Yokota creates surge of safety

Base Info
Tech. Sgt Davy Hoffman, 374th Security Forces Squadron unit resource advisor, displays a pass given to members who passed random check points during a traffic safety surge at Yokota Air Base, Japan, July 3, 2014. Drivers received the passes to avoid future check points if they had their vehicle documents in order and were driving safely and legally. (U.S. Air Force photo by Staff Sgt. Cody H. Ramirez)
Tech. Sgt Davy Hoffman, 374th Security Forces Squadron unit resource advisor, displays a pass given to members who passed random check points during a traffic safety surge at Yokota Air Base, Japan, July 3, 2014. Drivers received the passes to avoid future check points if they had their vehicle documents in order and were driving safely and legally. (U.S. Air Force photo by Staff Sgt. Cody H. Ramirez)

Yokota creates surge of safety

by: Staff Sgt. Cody H. Ramirez | .
Yokota creates surge of safety | .
published: July 11, 2014

YOKOTA AIR BASE, Japan - -- Many aspects of driving change depending on where you are in the world. Countries such as Germany and the United States require drivers to be on the right side of the road, while in other parts of the world including Japan, drivers are required to drive on the left side. But regardless of where you are, there are always laws to follow and safety precautions that make driving safer for everyone.

The 374th Security Forces Squadron decided to, rather than lecture about being safe during the July 4 weekend, actively ensure the community was safe and prepared for the long weekend.

July 3, 2013, more than 20 SFS staff function members joined forces with their patrolmen counterparts and set up compliance checks throughout Yokota to check drivers' documents and remind them to drive safely.

"We are checking for paperwork such as military issued ID cards, certificates of purchase, vehicle registrations and current road tax and insurance," said Capt. Yoshio Adachi, 374th SFS traffic safety surge lead.

"We aren't out to get anyone, but if we happen to see something that is out of compliance it is our duty to report it," he added. "It's mainly community reinforcement. Hopefully drivers will realize to drive safer and slower, and to have all their required paperwork and be prepared when driving in a foreign country."

The thought of 100 percent checks on a base with nearly 10,000 people could sound like an inconvenience, but Adachi placed check points in high traffic areas with nearby and convenient parking to help displace possible traffic jams.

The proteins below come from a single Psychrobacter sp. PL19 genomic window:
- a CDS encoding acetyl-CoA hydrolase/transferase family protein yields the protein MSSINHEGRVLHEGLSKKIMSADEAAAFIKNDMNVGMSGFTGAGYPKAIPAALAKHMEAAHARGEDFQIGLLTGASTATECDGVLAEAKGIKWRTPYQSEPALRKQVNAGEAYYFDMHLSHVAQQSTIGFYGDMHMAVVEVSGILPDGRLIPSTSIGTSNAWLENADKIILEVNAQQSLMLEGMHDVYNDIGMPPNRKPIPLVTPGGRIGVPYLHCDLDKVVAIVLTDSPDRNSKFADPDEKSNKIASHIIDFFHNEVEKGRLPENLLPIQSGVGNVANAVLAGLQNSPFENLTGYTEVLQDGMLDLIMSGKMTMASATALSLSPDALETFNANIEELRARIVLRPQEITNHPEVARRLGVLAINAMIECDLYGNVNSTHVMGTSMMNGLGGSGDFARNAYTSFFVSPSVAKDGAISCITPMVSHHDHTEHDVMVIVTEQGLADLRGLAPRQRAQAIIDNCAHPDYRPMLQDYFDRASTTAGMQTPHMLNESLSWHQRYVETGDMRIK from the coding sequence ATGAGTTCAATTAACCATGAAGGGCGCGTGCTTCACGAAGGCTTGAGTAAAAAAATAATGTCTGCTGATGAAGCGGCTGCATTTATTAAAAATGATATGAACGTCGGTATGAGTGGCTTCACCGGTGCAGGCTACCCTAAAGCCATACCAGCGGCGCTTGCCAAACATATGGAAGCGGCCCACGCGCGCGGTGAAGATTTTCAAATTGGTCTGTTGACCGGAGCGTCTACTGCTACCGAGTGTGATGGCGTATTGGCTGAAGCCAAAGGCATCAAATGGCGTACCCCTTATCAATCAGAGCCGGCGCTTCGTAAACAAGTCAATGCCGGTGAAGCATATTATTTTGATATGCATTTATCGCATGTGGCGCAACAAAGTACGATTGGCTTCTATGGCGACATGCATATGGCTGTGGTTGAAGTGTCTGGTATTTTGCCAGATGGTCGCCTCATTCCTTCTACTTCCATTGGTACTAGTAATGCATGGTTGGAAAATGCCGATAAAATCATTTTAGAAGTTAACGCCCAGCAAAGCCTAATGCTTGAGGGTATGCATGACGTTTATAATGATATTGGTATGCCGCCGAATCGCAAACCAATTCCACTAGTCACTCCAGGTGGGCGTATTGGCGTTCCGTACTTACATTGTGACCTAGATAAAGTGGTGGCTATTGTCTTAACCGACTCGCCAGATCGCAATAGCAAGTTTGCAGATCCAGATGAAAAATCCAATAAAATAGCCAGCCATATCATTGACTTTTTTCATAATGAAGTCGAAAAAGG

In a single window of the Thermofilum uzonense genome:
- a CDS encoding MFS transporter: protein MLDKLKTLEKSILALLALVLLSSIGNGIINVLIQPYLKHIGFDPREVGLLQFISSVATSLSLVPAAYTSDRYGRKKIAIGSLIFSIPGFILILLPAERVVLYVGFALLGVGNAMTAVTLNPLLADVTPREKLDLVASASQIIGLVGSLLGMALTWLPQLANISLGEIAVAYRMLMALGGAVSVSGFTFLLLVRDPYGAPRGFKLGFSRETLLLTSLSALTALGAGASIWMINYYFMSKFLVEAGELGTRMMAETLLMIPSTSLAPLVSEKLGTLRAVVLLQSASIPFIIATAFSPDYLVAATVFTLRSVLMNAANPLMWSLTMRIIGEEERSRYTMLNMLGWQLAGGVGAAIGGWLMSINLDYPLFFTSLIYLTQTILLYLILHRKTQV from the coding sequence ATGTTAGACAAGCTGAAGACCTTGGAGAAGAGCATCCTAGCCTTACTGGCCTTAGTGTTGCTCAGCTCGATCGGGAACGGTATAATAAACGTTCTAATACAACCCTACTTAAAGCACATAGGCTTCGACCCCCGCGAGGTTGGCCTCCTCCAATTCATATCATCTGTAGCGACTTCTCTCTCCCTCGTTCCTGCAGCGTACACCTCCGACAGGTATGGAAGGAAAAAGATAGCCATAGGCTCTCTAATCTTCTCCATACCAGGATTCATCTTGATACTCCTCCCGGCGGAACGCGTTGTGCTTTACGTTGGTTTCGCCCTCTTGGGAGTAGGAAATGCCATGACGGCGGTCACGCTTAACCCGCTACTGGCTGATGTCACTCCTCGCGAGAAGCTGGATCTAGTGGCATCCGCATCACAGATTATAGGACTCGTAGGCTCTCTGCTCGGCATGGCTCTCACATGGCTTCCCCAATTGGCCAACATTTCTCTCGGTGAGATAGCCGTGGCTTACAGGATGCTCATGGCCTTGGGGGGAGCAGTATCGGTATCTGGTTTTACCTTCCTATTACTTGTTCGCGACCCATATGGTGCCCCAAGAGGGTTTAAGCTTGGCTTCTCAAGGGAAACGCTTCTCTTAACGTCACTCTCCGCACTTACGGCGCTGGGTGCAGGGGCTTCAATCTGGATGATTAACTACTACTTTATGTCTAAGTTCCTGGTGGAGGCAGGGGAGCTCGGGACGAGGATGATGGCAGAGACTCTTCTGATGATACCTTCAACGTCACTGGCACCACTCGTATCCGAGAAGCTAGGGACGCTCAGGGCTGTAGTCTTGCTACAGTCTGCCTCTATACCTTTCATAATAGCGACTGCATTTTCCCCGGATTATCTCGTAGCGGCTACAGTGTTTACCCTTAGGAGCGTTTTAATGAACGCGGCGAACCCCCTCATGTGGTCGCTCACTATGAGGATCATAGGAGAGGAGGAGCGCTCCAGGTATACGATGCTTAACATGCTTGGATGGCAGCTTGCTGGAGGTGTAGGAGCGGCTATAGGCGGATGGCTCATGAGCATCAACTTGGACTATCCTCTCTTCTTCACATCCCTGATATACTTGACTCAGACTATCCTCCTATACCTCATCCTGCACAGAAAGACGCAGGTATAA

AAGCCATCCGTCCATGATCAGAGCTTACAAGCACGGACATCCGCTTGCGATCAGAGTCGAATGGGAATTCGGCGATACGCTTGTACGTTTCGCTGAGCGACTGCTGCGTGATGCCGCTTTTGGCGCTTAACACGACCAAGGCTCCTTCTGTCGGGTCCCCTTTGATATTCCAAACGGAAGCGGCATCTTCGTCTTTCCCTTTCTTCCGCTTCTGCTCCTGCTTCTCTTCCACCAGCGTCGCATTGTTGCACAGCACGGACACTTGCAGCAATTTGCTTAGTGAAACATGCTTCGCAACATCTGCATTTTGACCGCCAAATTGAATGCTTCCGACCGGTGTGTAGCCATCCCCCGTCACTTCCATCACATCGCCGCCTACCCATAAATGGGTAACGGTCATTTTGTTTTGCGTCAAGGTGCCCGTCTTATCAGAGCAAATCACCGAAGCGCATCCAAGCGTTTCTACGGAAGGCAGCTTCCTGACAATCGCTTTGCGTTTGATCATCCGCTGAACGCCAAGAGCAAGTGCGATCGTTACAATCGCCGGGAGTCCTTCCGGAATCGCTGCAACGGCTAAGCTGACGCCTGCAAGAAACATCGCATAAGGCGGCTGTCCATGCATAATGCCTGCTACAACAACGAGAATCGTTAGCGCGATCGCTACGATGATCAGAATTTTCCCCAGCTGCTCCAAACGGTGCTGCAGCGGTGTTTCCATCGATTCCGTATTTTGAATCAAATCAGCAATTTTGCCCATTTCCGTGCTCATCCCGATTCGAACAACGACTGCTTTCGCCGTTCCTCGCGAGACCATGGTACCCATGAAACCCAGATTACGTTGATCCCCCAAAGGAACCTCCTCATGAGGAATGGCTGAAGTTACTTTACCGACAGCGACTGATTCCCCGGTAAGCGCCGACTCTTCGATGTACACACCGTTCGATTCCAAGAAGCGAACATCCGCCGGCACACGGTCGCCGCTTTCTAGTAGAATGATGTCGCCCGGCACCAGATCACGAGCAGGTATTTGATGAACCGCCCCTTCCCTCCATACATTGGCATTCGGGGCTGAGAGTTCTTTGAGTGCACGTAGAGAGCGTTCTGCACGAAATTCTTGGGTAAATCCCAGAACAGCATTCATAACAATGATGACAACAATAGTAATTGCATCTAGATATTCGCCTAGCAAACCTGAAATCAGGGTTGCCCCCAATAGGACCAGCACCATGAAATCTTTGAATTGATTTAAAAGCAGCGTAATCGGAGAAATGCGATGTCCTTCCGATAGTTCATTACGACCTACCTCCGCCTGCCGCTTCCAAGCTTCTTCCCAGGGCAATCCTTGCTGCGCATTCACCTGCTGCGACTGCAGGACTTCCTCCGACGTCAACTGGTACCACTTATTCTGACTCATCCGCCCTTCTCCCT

Adachi's considerations paid off according to 2nd Lt. Branden Turnbough, 374th Logistics Readiness Squadron, who went through a checkpoint himself.

"I am glad they are doing this," Turnbough said. "I don't want something bad to happen to one of my guys and wonder why things went the way they did. These [compliance checks] are taking some responsibility off of us and I am grateful."

Representatives from the 374th Airlift Wing safety office also supported the surge by assisting in the promotion of safe driving at Yokota.

Tech. Sgt. Laury Napoleoni, 374 AW safety office, said the goal of the surge was to promote safe driving, preparedness and enforce traffic safety rules. The following list is some basic laws to follow while driving at Yokota and basic documentation to keep current and on-hand:

Laws

  • Follow speed limits. Be aware of road signs and changing speeds.
  • Stop at stop signs. In Japan all railroad crossings require complete stops.
  • Wear seat belts. Seat belts save lives and military members are required by law to wear them.
  • Maintain safe driving distances. Ensure there is enough room between yourself and the vehicle in front of you to stop without crashing into the vehicle.

Documents

  • 4EJ license (valid)
  • Joint Compulsory Automotive Insurance (current)
  • Vehicle Insurance
  • Road tax sticker and receipt

According to Adachi, there were no statistics or incidents that called this surge to action. He said it was simply to ensure the Yokota community was safe and prepared.

"It is really important for traffic safety, because there are a lot of people on base and the location, geometrically, is very small," Adachi said. "The base is very high population density and off base is even more so, so it is important to practice safe driving skills and keep everyone out of harm's way.

"Also school is out and it is summer time, so there are more people walking or biking around base," he added. "Traffic safety is always important but especially when we have children out and about playing around Yokota."

Tags: Yokota Air Base, Base Info
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